Mahatma Gandhi had four sons. All four went to jail during the freedom struggle. None sought political office of any kind in independent India.
Gandhi's rectitude was not followed by his closest associates. It is well known that Jawaharlal Nehru's daughter Indira Gandhi became Congress president in 1959. It is less well known that the son and daughter of Vallabhbhai Patel became members of Parliament, piggy-backing on their father's name. The son of C Rajagopalachari became a member of Parliament (MP); as did the son of Govind Ballabh Pant.
Gandhi's strong sense of propriety was not shared by other stalwarts of the freedom movement. However, to use your influence to get your son or daughter a parliamentary seat is one thing; to have your family control and dominate your party, quite another. Nehru, Patel, Rajaji, and Pant were guilty of nepotism on a minor scale. It was Indira Gandhi who made nepotism into a defining principle, when she anointed Sanjay Gandhi as her political successor in 1975. When
Sanjay died prematurely, Indira brought her other son, Rajiv, into politics, making it clear that if the Congress stayed in power, he would succeed her as prime minister.
Sonia Gandhi venerated her mother-in-law, and is devoted to her memory. That is why she doesn't think the Congress needs to apologise for the Emergency; and why she was so keen that her son, and only her son, would succeed her as Congress president. After the son led the party to humiliating defeats in successive general elections, he resigned. Rahul Gandhi said he wanted a non-family member to become Congress president; in the event, his mother came back, restoring the Family's hold over a shrinking domain.
Although I am a lifelong critic of the Congress's First Family, I recognise that not all those who support them are self-seeking sycophants. Some do so in the belief that only the Congress can mount a countrywide opposition to the Bharatiya Janata Party (BJP); and since (they claim) only a Nehru-Gandhi can keep the party together, the Family must remain at the helm. Others point to the fact that in many other parties, the BJP included, sons and daughters of prominent politicians become members of legislative assembly (MLAs), MPs, and ministers. So, they say, why single out the Congress in this regard?
I find these arguments unconvincing. The Congress was not a Family party from 1885 to 1975; or from 1991 to 1998. Notably, Sonia Gandhi has not been able to keep the party united; hence the formation of the Trinamool Congress, the Nationalist Congress Party, and the YSR Congress, which between them have almost as many MPs as the so-called "Indian National Congress". Secondly, for a party to have the odd hereditary MP is a relatively trifling matter; whereas for a party's controlling leadership to pass from parent to child is a perversion of democratic politics.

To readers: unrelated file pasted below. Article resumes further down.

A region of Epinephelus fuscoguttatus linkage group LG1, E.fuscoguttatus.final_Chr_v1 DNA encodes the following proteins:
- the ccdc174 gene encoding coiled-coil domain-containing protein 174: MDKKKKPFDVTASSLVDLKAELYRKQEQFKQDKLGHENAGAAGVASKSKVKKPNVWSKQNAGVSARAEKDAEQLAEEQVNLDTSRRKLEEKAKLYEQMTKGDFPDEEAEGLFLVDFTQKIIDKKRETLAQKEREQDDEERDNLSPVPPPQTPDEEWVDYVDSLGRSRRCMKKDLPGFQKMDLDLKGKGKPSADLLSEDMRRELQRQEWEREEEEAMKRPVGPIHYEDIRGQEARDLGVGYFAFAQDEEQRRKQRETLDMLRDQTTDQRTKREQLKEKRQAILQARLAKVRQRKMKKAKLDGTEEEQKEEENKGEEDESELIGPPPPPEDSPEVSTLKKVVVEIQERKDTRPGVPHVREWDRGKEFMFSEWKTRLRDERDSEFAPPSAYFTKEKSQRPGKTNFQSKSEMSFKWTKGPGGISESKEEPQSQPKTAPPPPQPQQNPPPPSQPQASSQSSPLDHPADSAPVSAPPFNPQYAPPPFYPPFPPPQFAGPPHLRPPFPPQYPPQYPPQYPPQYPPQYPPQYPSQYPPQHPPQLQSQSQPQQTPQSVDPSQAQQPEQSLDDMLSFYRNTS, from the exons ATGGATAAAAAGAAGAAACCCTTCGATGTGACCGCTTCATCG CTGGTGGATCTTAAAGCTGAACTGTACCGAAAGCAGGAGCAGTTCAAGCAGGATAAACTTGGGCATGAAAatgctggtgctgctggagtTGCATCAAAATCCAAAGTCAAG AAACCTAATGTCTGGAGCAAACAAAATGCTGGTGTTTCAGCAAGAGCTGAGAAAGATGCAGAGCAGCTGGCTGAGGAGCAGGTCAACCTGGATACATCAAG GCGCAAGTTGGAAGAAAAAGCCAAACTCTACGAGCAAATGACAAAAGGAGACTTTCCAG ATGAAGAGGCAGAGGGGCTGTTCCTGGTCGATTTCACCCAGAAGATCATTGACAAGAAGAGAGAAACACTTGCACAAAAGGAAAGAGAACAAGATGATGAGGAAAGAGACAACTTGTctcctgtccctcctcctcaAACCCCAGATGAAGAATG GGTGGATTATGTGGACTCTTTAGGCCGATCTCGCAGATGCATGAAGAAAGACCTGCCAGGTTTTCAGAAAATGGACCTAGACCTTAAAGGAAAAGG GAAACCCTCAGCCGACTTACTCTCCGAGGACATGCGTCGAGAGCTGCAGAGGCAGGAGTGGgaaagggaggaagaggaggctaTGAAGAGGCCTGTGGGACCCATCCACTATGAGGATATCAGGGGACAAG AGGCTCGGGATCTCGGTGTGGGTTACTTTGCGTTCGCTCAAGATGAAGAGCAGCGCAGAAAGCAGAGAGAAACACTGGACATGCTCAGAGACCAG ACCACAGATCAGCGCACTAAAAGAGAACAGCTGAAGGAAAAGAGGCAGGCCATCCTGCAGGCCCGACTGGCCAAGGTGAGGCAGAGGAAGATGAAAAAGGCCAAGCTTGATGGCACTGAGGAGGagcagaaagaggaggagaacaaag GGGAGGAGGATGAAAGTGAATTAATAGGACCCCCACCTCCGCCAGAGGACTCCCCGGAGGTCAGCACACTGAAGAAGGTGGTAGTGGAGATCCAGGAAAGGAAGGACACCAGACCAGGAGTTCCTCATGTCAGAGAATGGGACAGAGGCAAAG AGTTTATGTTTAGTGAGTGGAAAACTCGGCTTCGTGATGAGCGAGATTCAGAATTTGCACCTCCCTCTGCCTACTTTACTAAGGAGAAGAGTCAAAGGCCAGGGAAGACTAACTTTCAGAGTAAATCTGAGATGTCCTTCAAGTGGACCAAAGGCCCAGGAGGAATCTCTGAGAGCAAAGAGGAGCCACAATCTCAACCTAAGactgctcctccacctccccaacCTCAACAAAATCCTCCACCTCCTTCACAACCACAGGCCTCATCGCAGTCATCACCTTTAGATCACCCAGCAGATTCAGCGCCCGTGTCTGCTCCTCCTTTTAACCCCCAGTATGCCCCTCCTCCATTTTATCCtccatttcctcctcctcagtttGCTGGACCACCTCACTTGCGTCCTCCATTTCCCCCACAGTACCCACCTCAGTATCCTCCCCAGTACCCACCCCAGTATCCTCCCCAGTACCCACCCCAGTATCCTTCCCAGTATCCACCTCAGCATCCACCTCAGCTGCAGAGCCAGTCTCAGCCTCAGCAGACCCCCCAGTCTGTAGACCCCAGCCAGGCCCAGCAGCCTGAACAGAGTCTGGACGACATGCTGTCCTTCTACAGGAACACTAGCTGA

Unlike the Congress, the BJP has never been a Family party. Therein lies its strength, and its appeal among the electorate. Narendra Modi is a self-made man entirely. He had no father in politics; nor even a godfather. This emphatically marks him out from Rahul Gandhi. To be sure, Modi has other advantages over his opponent. He is more intelligent, works harder, is a better orator, and has years of administrative experience behind him. These are all important add-ons to his principal and fundamental advantage — that he is not a dynast.
When Sonia Gandhi first came to India, in 1968, the country was marked by deference and hierarchy. It mattered a great deal who your father or grandmother was. Fifty years later, the country has become far less feudal. People want to know what you have done, not whose son or daughter you are. This is the case in sport and business, and in politics too. Younger Indians are rightly appalled that the party of the freedom movement believes that only a fifth-generation dynast can lead it.
It may be that Sonia cannot see this profound change in how Indians now think. It is past time that she did.
I write this as someone who has no sympathy for Hindutva or for the present regime. In five-and-a-half years in power, Narendra Modi's government has tacitly endorsed majoritarianism, grievously undermined the autonomy of our public institutions, attacked science and scholarship, and damaged the economy. The cult of personality and the centralisation of power and decision-making in the prime minister's office are worrying signs of a slide towards authoritarianism. To rehabilitate our democratic credentials, and to restore our social fabric, India is in urgent need of a strong and credible Opposition. However, it is overwhelmingly unlikely, if not impossible, that Sonia Gandhi and her family can provide it.
The BJP is not invincible. It has lost important state elections in recent years. It won successive general elections in large part because these became presidential; with Modi's principal challenger handicapped by his lineage and crippled by his own lack of political intelligence. This was demonstrated in the flawed campaign Rahul ran, where, instead of confronting the prime minister for his failure to create jobs and solve the agrarian crisis, he charged him with personal corruption, a strategy which — given the Congress' own past record on corruption — put off, rather than attracted, voters.
The Congress of today reminds one of the later Mughals; the emperor and empress in their palace, surrounded by courtiers singing their praises, while, outside, the territory owing allegiance to the ruler shrinks to nothingness. This would be funny, were it not so tragic. The longer the Congress remains a Family firm, the easier it will be for Narendra Modi to deflect criticism of his policies and remain not just in power, but in control of the political narrative. Sonia and Rahul and Priyanka may think they owe it to the Congress to stay in politics. They owe it to the country to go.
Ramachandra Guha is the author of Gandhi: The Years That Changed The World